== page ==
The theater is buzzing, Chinese spoken in all different dialects filling up the space, making it seem truly like a Lunar New Year reunion. People of all ages – small toddlers, MU students to grandparents – gathered together at the Missouri Theatre on Feb. 3, creating a lively atmosphere before the celebration even began.
Tingting Zhu, a helper for the event, explained the theme of the event.
“It’s to celebrate the Chinese Spring Festival. It’s very important to us,” she said. “There are a lot of Chinese students, scholars and families here in Columbia, so this event is to let them celebrate the festival and to help them feel welcomed.”
The event started off by welcoming the guests and inviting special guests onto the stage. These guests included Anna Hui, the first Asian-American to serve on the governor of Missouri’s cabinet. There was also David Currey, director of international student and scholar affairs, Lan Liu, the Chinese director from the Confucius Institute, Marie Stegmaier, vice provost of international programs, and others.
Starting off strong, the first performance of the evening was the drum dance which featured rhythmic beats and flowing dance moves.
The performances all brought a lot of Chinese cultures and traditional art to the stage. From Chinese calligraphy to Tai Chi performances, the evening showcased a mix of artistry, skill and practice. Traditional instruments like the guzheng and the pipa were played by talented soloists, the gentle music filling the theater with wistfulness. There was also a choreographed children’s choir, and when the little performers appeared behind the curtains, the audience let out a collective sound of endearment.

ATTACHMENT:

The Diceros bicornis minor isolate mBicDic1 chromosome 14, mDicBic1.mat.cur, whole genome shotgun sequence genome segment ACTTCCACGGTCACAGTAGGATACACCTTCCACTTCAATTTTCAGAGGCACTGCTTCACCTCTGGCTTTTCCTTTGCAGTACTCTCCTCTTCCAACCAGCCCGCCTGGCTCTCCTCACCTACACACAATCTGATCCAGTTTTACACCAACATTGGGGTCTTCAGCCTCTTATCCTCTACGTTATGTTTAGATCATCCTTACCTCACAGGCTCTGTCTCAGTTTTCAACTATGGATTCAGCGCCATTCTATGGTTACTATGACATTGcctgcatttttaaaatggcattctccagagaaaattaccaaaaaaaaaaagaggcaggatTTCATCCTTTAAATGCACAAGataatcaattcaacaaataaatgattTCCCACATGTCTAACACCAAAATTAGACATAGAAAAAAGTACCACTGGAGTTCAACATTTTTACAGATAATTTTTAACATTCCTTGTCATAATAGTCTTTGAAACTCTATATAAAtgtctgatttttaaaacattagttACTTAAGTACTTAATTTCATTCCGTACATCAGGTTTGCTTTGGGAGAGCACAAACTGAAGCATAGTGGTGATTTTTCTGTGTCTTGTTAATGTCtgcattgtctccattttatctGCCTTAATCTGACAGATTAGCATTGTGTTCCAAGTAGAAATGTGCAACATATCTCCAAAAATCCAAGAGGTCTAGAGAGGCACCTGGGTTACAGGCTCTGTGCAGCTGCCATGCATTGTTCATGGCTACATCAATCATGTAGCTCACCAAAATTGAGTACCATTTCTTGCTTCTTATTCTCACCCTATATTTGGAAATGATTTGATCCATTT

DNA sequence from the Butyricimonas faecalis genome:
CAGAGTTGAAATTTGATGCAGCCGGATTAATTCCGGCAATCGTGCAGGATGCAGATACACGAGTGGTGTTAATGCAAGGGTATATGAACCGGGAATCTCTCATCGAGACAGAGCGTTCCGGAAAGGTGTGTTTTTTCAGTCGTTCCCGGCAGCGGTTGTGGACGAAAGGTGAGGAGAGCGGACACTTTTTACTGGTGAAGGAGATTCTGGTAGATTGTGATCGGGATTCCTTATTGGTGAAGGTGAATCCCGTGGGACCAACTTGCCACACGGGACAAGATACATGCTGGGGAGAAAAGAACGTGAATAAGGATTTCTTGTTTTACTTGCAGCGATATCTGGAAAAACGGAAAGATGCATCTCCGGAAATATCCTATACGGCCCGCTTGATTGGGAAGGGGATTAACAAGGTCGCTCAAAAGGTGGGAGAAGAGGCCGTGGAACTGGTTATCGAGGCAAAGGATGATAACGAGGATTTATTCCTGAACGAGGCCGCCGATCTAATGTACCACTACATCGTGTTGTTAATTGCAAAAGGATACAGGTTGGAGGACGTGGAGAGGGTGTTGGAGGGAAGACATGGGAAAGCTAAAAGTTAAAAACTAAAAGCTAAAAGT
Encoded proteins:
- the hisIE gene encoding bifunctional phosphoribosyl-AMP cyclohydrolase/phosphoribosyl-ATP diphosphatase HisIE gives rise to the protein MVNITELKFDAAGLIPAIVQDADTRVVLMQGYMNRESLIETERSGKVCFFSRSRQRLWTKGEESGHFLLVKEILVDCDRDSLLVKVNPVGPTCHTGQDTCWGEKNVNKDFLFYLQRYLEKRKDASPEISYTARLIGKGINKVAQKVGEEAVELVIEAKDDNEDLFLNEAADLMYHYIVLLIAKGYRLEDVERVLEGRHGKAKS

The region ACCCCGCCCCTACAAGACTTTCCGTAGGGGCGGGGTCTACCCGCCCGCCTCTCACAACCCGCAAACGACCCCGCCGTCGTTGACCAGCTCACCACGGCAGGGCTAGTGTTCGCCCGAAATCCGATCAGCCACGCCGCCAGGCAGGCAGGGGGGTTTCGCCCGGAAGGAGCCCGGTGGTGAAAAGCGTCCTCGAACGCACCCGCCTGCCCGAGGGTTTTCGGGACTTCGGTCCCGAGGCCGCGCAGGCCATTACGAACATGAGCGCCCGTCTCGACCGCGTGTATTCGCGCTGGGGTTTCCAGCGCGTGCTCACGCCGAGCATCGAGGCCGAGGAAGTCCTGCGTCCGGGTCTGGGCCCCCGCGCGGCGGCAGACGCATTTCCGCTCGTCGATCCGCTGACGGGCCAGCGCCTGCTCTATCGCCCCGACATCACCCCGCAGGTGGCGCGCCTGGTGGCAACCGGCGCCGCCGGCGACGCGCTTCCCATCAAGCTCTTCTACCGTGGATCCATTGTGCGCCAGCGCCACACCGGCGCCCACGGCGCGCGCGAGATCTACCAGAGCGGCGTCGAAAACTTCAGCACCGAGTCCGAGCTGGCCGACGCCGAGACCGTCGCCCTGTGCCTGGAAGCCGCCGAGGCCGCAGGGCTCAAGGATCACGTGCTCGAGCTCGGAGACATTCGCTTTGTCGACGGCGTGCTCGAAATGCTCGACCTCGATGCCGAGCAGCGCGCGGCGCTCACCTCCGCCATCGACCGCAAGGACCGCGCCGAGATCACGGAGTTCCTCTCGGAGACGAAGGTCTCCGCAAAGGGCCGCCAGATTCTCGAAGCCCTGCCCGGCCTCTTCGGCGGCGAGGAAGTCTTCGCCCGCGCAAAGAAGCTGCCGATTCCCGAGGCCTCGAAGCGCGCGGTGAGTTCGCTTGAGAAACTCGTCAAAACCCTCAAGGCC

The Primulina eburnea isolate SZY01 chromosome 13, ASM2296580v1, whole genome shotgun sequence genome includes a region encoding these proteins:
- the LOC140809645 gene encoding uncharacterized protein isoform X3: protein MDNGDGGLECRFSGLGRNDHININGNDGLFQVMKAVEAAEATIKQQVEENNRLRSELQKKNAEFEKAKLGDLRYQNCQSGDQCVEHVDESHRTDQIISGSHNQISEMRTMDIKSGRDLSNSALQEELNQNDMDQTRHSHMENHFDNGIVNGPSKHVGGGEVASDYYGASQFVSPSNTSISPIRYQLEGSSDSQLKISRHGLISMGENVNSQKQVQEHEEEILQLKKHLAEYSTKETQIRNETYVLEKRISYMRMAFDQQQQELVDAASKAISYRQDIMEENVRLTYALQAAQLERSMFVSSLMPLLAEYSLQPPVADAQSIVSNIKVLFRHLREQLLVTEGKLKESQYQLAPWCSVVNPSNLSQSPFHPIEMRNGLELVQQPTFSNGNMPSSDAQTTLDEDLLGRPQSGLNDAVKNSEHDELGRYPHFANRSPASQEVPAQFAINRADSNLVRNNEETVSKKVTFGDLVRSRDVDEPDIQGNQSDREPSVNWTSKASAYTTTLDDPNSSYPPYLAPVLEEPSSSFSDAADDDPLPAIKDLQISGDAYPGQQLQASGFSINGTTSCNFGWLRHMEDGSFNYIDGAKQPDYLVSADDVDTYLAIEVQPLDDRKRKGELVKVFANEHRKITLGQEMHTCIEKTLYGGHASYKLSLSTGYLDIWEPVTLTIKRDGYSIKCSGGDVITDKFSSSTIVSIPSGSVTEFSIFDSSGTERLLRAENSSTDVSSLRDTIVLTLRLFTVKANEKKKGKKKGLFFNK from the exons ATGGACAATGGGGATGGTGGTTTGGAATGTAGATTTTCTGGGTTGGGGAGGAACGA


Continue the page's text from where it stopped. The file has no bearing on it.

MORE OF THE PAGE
However, this doesn’t mean that the performances of the festival only demonstrated traditional cultures – they also included modern and refreshing acts. With a powerful dance performance to songs like Beyoncé’s “Yoncé,” K-pop girl group Black Pink’s “Whistle” and “Runaway Baby” by Bruno Mars, dance crew Dreamcatcher brought pop culture flavors to the event.
Toward the end, there was a cheongsam show. Cheongsams are the traditional wear for Chinese women and these cultural and beautiful dresses were shown in different types and styles worn by women who danced gracefully across the stage. Before the evening ended officially, however, the four emcees appeared onstage to give a rundown on the honorable events that happened in 2018. From things like China launching the first mission to land on the moon’s far side to professor George P. Smith winning the Nobel Prize, the simple show highlighted proud moments for the community of Chinese students in Columbia and at MU during the past year. With that, all performers of the evening graced the stage once more to wish all a happy Lunar New Year, and the celebration came to a close. It was all in all a happy and joyous ceremony that hopefully made Columbia feel more like home for many of the Chinese students and families, even if just for one night.
Edited by Joe Cross | email@example.com